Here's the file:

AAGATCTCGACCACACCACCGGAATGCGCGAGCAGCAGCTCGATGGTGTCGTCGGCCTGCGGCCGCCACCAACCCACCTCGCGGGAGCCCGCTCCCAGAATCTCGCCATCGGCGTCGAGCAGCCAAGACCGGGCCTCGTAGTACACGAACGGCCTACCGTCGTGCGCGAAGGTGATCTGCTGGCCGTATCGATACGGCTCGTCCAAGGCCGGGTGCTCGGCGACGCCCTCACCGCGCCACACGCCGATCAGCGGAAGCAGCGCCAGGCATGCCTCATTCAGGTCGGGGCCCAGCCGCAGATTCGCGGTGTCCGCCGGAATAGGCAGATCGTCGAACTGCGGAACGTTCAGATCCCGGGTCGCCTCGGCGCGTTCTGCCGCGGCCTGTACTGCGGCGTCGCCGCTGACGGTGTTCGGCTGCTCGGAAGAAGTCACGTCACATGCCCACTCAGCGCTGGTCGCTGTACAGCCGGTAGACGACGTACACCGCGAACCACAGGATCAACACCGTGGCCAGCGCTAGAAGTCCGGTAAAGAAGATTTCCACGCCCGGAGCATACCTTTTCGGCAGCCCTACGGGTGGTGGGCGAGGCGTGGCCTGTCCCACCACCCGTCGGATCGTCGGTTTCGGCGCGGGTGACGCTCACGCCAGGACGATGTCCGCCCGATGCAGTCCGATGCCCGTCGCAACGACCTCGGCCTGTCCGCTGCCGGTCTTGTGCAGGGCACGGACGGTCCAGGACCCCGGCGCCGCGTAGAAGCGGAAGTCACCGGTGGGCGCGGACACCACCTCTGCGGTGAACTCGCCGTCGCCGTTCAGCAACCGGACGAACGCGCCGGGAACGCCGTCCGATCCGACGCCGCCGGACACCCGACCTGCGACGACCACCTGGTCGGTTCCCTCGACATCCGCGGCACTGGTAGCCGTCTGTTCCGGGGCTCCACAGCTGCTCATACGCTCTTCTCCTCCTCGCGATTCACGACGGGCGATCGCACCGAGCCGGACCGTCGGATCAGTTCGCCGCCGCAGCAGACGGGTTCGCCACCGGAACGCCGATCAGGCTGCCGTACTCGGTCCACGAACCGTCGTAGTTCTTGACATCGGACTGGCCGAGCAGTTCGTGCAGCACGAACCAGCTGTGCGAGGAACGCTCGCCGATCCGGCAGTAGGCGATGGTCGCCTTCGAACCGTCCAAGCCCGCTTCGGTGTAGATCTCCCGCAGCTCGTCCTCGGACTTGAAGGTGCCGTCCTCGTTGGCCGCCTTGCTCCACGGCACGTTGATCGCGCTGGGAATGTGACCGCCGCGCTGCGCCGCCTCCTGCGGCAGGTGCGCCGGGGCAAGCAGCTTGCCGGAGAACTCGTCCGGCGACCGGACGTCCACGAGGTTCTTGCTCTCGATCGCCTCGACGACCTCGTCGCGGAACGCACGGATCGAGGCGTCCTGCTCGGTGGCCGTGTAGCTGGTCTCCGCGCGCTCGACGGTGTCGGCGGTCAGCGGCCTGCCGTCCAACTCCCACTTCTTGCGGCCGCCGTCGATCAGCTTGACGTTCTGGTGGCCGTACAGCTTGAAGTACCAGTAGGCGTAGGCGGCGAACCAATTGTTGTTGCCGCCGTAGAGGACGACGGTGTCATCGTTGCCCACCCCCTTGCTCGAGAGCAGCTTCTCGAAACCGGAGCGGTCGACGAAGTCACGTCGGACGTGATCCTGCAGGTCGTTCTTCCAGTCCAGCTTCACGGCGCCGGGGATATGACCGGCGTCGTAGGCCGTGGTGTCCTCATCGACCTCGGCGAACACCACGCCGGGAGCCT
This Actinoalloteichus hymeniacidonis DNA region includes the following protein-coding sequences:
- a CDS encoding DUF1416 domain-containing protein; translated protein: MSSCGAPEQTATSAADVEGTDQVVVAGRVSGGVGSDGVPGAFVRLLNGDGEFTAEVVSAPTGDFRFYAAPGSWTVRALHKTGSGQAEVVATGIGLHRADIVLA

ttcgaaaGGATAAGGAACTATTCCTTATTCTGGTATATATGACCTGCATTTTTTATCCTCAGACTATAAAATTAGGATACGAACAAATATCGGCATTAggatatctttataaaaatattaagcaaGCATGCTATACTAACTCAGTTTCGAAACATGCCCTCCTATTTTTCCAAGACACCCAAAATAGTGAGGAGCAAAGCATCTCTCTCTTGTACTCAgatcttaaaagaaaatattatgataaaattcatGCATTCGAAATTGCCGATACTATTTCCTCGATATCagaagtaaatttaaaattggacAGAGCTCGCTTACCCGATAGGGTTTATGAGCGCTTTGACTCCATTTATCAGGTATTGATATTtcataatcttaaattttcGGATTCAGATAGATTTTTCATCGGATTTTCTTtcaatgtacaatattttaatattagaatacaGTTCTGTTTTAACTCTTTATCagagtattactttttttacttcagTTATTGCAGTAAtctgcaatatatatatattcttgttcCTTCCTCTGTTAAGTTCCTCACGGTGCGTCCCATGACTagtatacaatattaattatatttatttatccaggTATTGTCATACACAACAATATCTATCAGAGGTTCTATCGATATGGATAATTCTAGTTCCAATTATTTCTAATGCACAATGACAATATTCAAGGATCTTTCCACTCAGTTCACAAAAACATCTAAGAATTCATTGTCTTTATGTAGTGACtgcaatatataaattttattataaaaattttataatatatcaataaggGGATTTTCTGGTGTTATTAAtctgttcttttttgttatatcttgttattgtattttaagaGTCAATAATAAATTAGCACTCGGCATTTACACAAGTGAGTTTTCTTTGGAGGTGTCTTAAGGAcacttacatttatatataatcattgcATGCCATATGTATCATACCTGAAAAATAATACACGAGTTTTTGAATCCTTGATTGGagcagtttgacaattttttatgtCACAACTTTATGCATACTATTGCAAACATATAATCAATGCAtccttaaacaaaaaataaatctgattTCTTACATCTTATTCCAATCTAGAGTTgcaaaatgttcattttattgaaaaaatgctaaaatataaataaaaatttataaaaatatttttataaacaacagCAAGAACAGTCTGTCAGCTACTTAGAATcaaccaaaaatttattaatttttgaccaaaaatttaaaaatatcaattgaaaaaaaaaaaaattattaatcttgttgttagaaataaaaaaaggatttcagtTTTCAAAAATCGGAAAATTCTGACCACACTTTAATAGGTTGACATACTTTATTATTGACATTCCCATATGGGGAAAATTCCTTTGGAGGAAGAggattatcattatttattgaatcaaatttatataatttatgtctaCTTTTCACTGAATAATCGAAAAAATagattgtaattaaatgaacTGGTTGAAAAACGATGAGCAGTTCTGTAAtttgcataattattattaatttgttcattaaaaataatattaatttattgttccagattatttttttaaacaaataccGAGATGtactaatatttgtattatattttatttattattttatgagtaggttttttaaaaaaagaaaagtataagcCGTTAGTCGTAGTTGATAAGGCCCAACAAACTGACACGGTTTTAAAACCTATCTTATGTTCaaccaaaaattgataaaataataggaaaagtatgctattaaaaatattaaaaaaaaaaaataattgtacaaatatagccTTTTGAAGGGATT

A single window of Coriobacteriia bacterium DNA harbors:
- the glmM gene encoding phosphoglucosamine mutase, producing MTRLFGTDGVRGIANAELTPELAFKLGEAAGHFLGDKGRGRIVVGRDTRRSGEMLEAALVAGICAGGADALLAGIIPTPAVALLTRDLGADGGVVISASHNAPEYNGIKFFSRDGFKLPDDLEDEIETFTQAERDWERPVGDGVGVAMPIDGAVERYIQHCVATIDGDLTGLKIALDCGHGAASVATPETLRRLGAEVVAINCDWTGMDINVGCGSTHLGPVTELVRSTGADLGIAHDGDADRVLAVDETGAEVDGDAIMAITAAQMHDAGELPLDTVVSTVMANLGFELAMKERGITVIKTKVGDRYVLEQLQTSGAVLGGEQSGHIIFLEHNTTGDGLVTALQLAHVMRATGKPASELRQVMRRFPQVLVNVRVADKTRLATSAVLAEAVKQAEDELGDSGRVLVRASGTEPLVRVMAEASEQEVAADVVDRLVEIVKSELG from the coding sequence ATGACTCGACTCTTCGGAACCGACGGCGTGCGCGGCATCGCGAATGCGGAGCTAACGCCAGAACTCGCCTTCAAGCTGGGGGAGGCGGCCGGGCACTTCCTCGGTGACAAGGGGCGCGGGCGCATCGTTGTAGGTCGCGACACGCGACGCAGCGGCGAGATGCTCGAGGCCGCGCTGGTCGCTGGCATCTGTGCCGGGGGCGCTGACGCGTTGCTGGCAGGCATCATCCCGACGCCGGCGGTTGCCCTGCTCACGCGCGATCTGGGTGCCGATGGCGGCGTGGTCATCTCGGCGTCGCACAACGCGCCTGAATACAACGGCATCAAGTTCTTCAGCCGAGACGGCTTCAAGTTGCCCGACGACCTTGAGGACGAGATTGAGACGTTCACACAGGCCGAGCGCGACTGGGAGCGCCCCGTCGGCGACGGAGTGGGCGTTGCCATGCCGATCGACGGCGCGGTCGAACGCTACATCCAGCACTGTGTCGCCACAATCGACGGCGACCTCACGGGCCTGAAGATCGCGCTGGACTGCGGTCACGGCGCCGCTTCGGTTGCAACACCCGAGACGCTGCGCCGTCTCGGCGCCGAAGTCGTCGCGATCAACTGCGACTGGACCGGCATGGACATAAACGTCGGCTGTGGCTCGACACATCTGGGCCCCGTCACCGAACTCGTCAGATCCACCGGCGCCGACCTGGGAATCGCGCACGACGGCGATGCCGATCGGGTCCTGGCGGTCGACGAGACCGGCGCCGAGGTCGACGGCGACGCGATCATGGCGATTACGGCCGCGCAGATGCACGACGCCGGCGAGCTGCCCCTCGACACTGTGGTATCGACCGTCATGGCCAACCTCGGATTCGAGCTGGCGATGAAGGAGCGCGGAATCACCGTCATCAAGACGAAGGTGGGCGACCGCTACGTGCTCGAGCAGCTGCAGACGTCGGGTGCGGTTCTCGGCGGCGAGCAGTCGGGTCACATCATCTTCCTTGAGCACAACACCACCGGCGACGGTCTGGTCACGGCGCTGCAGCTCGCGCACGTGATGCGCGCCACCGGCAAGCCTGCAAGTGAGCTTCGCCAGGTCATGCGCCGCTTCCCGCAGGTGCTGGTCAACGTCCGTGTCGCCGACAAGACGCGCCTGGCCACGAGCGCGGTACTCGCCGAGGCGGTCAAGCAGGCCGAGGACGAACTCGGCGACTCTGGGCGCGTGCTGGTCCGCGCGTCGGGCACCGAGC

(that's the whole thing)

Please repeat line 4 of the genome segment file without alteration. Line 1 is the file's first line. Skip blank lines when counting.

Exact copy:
ttcgaaaGGATAAGGAACTATTCCTTATTCTGGTATATATGACCTGCATTTTTTATCCTCAGACTATAAAATTAGGATACGAACAAATATCGGCATTAggatatctttataaaaatattaagcaaGCATGCTATACTAACTCAGTTTCGAAACATGCCCTCCTATTTTTCCAAGACACCCAAAATAGTGAGGAGCAAAGCATCTCTCTCTTGTACTCAgatcttaaaagaaaatattatgataaaattcatGCATTCGAAATTGCCGATACTATTTCCTCGATATCagaagtaaatttaaaattggacAGAGCTCGCTTACCCGATAGGGTTTATGAGCGCTTTGACTCCATTTATCAGGTATTGATATTtcataatcttaaattttcGGATTCAGATAGATTTTTCATCGGATTTTCTTtcaatgtacaatattttaatattagaatacaGTTCTGTTTTAACTCTTTATCagagtattactttttttacttcagTTATTGCAGTAAtctgcaatatatatatattcttgttcCTTCCTCTGTTAAGTTCCTCACGGTGCGTCCCATGACTagtatacaatattaattatatttatttatccaggTATTGTCATACACAACAATATCTATCAGAGGTTCTATCGATATGGATAATTCTAGTTCCAATTATTTCTAATGCACAATGACAATATTCAAGGATCTTTCCACTCAGTTCACAAAAACATCTAAGAATTCATTGTCTTTATGTAGTGACtgcaatatataaattttattataaaaattttataatatatcaataaggGGATTTTCTGGTGTTATTAAtctgttcttttttgttatatcttgttattgtattttaagaGTCAATAATAAATTAGCACTCGGCATTTACACAAGTGAGTTTTCTTTGGAGGTGTCTTAAGGAcacttacatttatatataatcattgcATGCCATATGTATCATACCTGAAAAATAATACACGAGTTTTTGAATCCTTGATTGGagcagtttgacaattttttatgtCACAACTTTATGCATACTATTGCAAACATATAATCAATGCAtccttaaacaaaaaataaatctgattTCTTACATCTTATTCCAATCTAGAGTTgcaaaatgttcattttattgaaaaaatgctaaaatataaataaaaatttataaaaatatttttataaacaacagCAAGAACAGTCTGTCAGCTACTTAGAATcaaccaaaaatttattaatttttgaccaaaaatttaaaaatatcaattgaaaaaaaaaaaaattattaatcttgttgttagaaataaaaaaaggatttcagtTTTCAAAAATCGGAAAATTCTGACCACACTTTAATAGGTTGACATACTTTATTATTGACATTCCCATATGGGGAAAATTCCTTTGGAGGAAGAggattatcattatttattgaatcaaatttatataatttatgtctaCTTTTCACTGAATAATCGAAAAAATagattgtaattaaatgaacTGGTTGAAAAACGATGAGCAGTTCTGTAAtttgcataattattattaatttgttcattaaaaataatattaatttattgttccagattatttttttaaacaaataccGAGATGtactaatatttgtattatattttatttattattttatgagtaggttttttaaaaaaagaaaagtataagcCGTTAGTCGTAGTTGATAAGGCCCAACAAACTGACACGGTTTTAAAACCTATCTTATGTTCaaccaaaaattgataaaataataggaaaagtatgctattaaaaatattaaaaaaaaaaaataattgtacaaatatagccTTTTGAAGGGATT